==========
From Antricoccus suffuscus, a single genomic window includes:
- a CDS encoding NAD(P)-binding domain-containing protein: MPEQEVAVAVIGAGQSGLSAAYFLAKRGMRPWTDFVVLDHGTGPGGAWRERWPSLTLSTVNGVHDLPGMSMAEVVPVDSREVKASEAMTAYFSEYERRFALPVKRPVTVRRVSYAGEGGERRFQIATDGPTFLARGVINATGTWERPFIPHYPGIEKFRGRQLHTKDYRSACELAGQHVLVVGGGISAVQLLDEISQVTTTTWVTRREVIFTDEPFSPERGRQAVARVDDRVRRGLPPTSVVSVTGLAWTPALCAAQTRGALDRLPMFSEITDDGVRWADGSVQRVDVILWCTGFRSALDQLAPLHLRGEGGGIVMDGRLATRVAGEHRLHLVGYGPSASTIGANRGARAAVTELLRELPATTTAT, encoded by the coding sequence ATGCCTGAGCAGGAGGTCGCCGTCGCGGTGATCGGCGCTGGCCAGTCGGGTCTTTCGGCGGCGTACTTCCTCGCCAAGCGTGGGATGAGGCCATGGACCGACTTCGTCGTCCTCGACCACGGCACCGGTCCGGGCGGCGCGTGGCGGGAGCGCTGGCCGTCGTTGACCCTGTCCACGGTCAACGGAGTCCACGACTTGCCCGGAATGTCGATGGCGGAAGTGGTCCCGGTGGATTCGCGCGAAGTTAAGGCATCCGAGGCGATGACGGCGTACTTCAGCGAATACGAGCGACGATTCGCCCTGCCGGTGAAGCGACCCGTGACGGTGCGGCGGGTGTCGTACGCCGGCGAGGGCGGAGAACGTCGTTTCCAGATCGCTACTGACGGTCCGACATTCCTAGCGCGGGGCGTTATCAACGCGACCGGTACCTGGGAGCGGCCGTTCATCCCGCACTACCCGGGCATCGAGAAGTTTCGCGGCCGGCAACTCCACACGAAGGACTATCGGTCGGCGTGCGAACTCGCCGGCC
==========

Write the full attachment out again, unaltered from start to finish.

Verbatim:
From Antricoccus suffuscus, a single genomic window includes:
- a CDS encoding NAD(P)-binding domain-containing protein: MPEQEVAVAVIGAGQSGLSAAYFLAKRGMRPWTDFVVLDHGTGPGGAWRERWPSLTLSTVNGVHDLPGMSMAEVVPVDSREVKASEAMTAYFSEYERRFALPVKRPVTVRRVSYAGEGGERRFQIATDGPTFLARGVINATGTWERPFIPHYPGIEKFRGRQLHTKDYRSACELAGQHVLVVGGGISAVQLLDEISQVTTTTWVTRREVIFTDEPFSPERGRQAVARVDDRVRRGLPPTSVVSVTGLAWTPALCAAQTRGALDRLPMFSEITDDGVRWADGSVQRVDVILWCTGFRSALDQLAPLHLRGEGGGIVMDGRLATRVAGEHRLHLVGYGPSASTIGANRGARAAVTELLRELPATTTAT, encoded by the coding sequence ATGCCTGAGCAGGAGGTCGCCGTCGCGGTGATCGGCGCTGGCCAGTCGGGTCTTTCGGCGGCGTACTTCCTCGCCAAGCGTGGGATGAGGCCATGGACCGACTTCGTCGTCCTCGACCACGGCACCGGTCCGGGCGGCGCGTGGCGGGAGCGCTGGCCGTCGTTGACCCTGTCCACGGTCAACGGAGTCCACGACTTGCCCGGAATGTCGATGGCGGAAGTGGTCCCGGTGGATTCGCGCGAAGTTAAGGCATCCGAGGCGATGACGGCGTACTTCAGCGAATACGAGCGACGATTCGCCCTGCCGGTGAAGCGACCCGTGACGGTGCGGCGGGTGTCGTACGCCGGCGAGGGCGGAGAACGTCGTTTCCAGATCGCTACTGACGGTCCGACATTCCTAGCGCGGGGCGTTATCAACGCGACCGGTACCTGGGAGCGGCCGTTCATCCCGCACTACCCGGGCATCGAGAAGTTTCGCGGCCGGCAACTCCACACGAAGGACTATCGGTCGGCGTGCGAACTCGCCGGCC